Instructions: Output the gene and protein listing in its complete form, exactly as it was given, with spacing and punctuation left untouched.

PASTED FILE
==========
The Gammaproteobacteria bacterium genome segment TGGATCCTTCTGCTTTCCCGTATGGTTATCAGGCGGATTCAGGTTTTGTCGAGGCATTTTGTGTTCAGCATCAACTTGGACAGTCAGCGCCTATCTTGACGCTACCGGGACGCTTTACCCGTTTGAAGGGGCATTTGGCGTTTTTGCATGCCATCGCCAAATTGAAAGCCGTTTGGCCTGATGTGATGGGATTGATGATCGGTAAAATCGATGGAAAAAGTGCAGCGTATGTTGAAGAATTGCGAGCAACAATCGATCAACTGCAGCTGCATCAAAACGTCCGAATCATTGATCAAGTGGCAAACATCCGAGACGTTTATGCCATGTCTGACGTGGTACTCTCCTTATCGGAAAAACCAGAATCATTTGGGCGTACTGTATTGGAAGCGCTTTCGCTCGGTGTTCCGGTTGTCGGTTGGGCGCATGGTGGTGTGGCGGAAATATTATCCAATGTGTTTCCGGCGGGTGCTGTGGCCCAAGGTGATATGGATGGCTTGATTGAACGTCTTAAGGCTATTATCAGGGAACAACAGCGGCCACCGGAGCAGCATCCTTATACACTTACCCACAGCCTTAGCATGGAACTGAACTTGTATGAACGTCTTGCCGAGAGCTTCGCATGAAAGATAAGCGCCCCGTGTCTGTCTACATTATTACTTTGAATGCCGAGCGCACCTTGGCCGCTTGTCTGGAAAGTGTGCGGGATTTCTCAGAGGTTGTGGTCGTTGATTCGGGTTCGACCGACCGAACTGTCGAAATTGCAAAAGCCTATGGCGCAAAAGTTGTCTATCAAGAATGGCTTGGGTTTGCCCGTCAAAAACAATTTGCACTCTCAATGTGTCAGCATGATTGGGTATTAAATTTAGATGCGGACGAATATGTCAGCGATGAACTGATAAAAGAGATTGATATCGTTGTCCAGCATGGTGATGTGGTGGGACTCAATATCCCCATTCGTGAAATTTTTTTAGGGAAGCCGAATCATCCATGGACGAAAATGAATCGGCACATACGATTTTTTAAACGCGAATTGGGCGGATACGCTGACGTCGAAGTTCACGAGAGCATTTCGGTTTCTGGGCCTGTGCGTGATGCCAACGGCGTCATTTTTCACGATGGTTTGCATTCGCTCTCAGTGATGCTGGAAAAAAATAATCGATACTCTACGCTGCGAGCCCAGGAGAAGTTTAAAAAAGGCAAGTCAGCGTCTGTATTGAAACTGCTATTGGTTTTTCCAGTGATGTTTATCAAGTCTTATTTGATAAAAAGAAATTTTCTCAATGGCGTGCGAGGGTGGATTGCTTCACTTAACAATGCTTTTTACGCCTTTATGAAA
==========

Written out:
The Gammaproteobacteria bacterium genome segment TGGATCCTTCTGCTTTCCCGTATGGTTATCAGGCGGATTCAGGTTTTGTCGAGGCATTTTGTGTTCAGCATCAACTTGGACAGTCAGCGCCTATCTTGACGCTACCGGGACGCTTTACCCGTTTGAAGGGGCATTTGGCGTTTTTGCATGCCATCGCCAAATTGAAAGCCGTTTGGCCTGATGTGATGGGATTGATGATCGGTAAAATCGATGGAAAAAGTGCAGCGTATGTTGAAGAATTGCGAGCAACAATCGATCAACTGCAGCTGCATCAAAACGTCCGAATCATTGATCAAGTGGCAAACATCCGAGACGTTTATGCCATGTCTGACGTGGTACTCTCCTTATCGGAAAAACCAGAATCATTTGGGCGTACTGTATTGGAAGCGCTTTCGCTCGGTGTTCCGGTTGTCGGTTGGGCGCATGGTGGTGTGGCGGAAATATTATCCAATGTGTTTCCGGCGGGTGCTGTGGCCCAAGGTGATATGGATGGCTTGATTGAACGTCTTAAGGCTATTATCAGGGAACAACAGCGGCCACCGGAGCAGCATCCTTATACACTTACCCACAGCCTTAGCATGGAACTGAACTTGTATGAACGTCTTGCCGAGAGCTTCGCATGAAAGATAAGCGCCCCGTGTCTGTCTACATTATTACTTTGAATGCCGAGCGCACCTTGGCCGCTTGTCTGGAAAGTGTGCGGGATTTCTCAGAGGTTGTGGTCGTTGATTCGGGTTCGACCGACCGAACTGTCGAAATTGCAAAAGCCTATGGCGCAAAAGTTGTCTATCAAGAATGGCTTGGGTTTGCCCGTCAAAAACAATTTGCACTCTCAATGTGTCAGCATGATTGGGTATTAAATTTAGATGCGGACGAATATGTCAGCGATGAACTGATAAAAGAGATTGATATCGTTGTCCAGCATGGTGATGTGGTGGGACTCAATATCCCCATTCGTGAAATTTTTTTAGGGAAGCCGAATCATCCATGGACGAAAATGAATCGGCACATACGATTTTTTAAACGCGAATTGGGCGGATACGCTGACGTCGAAGTTCACGAGAGCATTTCGGTTTCTGGGCCTGTGCGTGATGCCAACGGCGTCATTTTTCACGATGGTTTGCATTCGCTCTCAGTGATGCTGGAAAAAAATAATCGATACTCTACGCTGCGAGCCCAGGAGAAGTTTAAAAAAGGCAAGTCAGCGTCTGTATTGAAACTGCTATTGGTTTTTCCAGTGATGTTTATCAAGTCTTATTTGATAAAAAGAAATTTTCTCAATGGCGTGCGAGGGTGGATTGCTTCACTTAACAATGCTTTTTACGCCTTTATGAAA